There are many ways to skin this particular cat whichever way I go and I'll worry about the shelving issue once the garage/workshop has been built (or erected).

 Whatever way I go, I still need a good strong concrete base to build on, along with a couple of 80mm ducts back to the house for electrical and comms service cabling. This should give me plenty of room in the comms cable duct to run an MDPE line for mains water supply if the need ever arises.

 Unfortunately, the ducts have got to get past a water drain pipe or two so moling them in is maybe not a good idea meaning the route will probably have to be trenched... very carefully. However, I'll leave that decision to the experts - moling might be a viable option after all despite my own misgivings.
« Last Edit: June 24, 2021, 12:08:56 am by Johnny B Good »
John
 

Offline dunkemhigh

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[attach=2]My office is wooden so nothing is supported by the walls - all my shelves and desks are freestanding, but most are attached to the walls for stability. It works well, but the downside is that you can't have overhanging things because of the support legs. Actually, that's not quite correct - I use a panel to support an overhead monitor, which is fixed to adjacent studs.
[attach=1]

I would be unhappy to use No More Nails for something like this (even ignoring that this isn't concrete but has a peelable surface). Just prefer an actual physical restraint to magic :). Hangers might work, though. I would be inclined to use those as backstop for the glue rather than standalone, but I ain't a builder.

Quote
I still need a good strong concrete base to build on

When we had ours laid it was, of course, for a car garage, so it was laid rough. I've always regretted not thinking more about it and insisting it was smooth. OTOH, we did specify an inspection pit and although we get a car in there now, it's come in dead useful as cold long-term storage...
« Last Edit: June 24, 2021, 09:26:44 am by dunkemhigh »
 

Offline gtm

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other issues of interest are in regard of planning permission

If it was me I would look into the technicalities of that.
I lived in London for 20 years, and I knew a guy who was forced to to tear down is shed because he didn't have planning permission.
It wasn't a normal shed though, in terms of height it was normal,but it was made of thick wood planks, with a nice roof, plasterboard inside, toilet, electricity... It was basically a spare room.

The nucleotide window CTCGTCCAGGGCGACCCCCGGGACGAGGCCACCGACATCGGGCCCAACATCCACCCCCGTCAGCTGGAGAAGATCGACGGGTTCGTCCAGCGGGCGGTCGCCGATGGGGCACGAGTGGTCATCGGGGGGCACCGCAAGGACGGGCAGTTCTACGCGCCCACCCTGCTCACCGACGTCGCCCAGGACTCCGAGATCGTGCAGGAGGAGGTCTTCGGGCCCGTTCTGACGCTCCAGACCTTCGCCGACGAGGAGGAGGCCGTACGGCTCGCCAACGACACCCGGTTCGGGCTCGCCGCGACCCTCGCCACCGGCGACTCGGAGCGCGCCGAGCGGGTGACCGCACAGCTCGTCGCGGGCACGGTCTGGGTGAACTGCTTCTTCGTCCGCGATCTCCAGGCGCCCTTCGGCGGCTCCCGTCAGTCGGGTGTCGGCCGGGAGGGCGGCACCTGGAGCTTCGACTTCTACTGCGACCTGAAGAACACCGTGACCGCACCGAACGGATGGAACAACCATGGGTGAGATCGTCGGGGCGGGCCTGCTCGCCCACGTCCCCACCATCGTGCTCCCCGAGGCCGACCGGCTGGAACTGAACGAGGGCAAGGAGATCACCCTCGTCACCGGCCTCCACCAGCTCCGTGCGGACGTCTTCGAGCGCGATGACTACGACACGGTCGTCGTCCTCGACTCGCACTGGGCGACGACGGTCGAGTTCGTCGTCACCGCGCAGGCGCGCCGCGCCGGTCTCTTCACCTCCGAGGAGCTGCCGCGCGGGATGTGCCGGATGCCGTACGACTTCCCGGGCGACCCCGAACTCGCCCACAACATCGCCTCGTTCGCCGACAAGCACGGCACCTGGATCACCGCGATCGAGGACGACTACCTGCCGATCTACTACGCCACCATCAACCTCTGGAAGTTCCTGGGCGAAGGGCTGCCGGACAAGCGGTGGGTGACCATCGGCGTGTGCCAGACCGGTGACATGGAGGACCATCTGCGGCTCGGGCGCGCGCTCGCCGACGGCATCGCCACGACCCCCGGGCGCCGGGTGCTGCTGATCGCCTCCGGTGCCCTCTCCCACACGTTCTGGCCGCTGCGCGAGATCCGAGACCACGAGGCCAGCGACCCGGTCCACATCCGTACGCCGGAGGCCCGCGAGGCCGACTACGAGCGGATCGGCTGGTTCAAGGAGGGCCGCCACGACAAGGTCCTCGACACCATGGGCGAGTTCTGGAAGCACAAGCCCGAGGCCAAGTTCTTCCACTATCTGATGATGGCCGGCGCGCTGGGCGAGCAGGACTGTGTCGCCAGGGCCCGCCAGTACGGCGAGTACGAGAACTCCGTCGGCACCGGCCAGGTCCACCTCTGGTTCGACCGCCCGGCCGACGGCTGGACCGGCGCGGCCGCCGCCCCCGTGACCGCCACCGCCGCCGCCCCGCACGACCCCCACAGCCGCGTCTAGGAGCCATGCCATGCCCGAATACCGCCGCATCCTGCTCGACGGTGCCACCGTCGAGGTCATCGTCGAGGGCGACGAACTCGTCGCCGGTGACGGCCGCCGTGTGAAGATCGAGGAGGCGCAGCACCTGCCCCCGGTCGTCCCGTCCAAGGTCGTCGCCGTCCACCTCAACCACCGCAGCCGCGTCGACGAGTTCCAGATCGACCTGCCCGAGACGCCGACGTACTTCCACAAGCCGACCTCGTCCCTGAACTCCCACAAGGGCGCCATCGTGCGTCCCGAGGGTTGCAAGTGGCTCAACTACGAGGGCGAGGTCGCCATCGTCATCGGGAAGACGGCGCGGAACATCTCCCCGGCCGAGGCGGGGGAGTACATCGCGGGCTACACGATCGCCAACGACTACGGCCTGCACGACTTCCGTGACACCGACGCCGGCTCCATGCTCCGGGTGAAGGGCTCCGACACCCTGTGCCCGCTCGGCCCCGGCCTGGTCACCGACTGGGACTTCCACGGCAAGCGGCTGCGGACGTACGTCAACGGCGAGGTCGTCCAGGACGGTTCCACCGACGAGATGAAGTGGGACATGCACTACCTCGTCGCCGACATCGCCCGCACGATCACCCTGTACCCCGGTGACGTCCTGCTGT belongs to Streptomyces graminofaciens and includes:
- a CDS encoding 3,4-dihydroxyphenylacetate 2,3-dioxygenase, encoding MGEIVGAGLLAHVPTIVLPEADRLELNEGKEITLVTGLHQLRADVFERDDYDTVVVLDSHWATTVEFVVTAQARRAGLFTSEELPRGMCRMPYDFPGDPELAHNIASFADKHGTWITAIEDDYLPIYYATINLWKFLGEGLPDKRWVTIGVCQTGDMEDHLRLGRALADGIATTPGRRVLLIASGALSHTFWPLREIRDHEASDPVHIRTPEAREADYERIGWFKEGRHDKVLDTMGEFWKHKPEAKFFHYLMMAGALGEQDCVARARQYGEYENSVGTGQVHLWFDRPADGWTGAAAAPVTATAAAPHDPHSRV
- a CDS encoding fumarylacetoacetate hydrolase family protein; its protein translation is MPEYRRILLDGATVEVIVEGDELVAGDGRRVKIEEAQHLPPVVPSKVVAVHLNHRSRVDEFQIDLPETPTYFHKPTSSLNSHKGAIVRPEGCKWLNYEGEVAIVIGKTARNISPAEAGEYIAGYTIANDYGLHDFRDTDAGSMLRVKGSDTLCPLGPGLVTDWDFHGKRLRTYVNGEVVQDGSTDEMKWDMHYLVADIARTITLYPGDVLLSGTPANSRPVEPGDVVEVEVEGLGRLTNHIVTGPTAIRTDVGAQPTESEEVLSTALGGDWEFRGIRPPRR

He had it for 10-15 years, until the Council noticed and then there were several court cases over a few years , in the end the Council won.
This was Lambeth Council in South London.
Iirc, if if it can be considered "permanent" construction,  then you need planning permission. Or something like that.

Of course you could always save your rotted out corrugated sheets, and use them as camouflage for your new workshop
« Last Edit: June 24, 2021, 10:24:14 am by gtm »
 

Offline Johnny B Good

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other issues of interest are in regard of planning permission

If it was me I would look into the technicalities of that.
I lived in London for 20 years, and I knew a guy who was forced to to tear down is shed because he didn't have planning permission.
It wasn't a normal shed though, in terms of height it was normal,but it was made of thick wood planks, with a nice roof, plasterboard inside, toilet, electricity... It was basically a spare room.
He had it for 10-15 years, until the Council noticed and then there were several court cases over a few years , in the end the Council won.
This was Lambeth Council in South London.
Iirc, if if it can be considered "permanent" construction,  then you need planning permission. Or something like that.

Of course you could always save your rotted out corrugated sheets, and use them as camouflage for your new workshop

 I put up a free standing 27 foot lattice tower in our back garden some 35 years ago without any planning permission. I think it rather helped it to escape notice from any would be objectors by virtue of it being painted a dark drab green with a thirty foot conifer in the garden backing onto ours being less than ten feet away :)

 The seven year limitation on submission of objections has long since expired so there's no danger of being forced to dismantle it and, even though I no longer use for any radioham activities, it's staying put just in case we attract interest from a buyer (if and when we come to sell up) with an interest in radio (ham or SWL). It won't be too difficult to remove the top two nine foot sections to downgrade it to a very sturdy washing line support post should a potential buyer not fancy having such a feature in their back garden.

 This new garage/workshop is a virtually identically sized replacement for the eyesore of a wreck that had existed for quite some time even before we moved into the property. In any case, both the old and the new garage/workshops didn't/don't require explicit planning permission by virtue of conforming to the limits defined by "Permitted development rights".

 As for your suggestion to use the old corrugated iron sheets to disguise the upgrade, those have long since been consigned to the scrapyard where they rightfully belong  :)

 Radiohams use the "temporary erection" work around to neighbourly objections to such antenna towers by using a trailer mounted tower that can be erected to heights of thirty feet or more in a matter of minutes, relocating them to another part of their garden every other week or so to suppress accusations of it effectively being a permanent construction. Garages and outhouses are permanent constructions allowed by Permitted development rights so the issue of permanent versus temporary construction in these cases simply doesn't exist.
« Last Edit: June 24, 2021, 11:24:19 pm by Johnny B Good »
John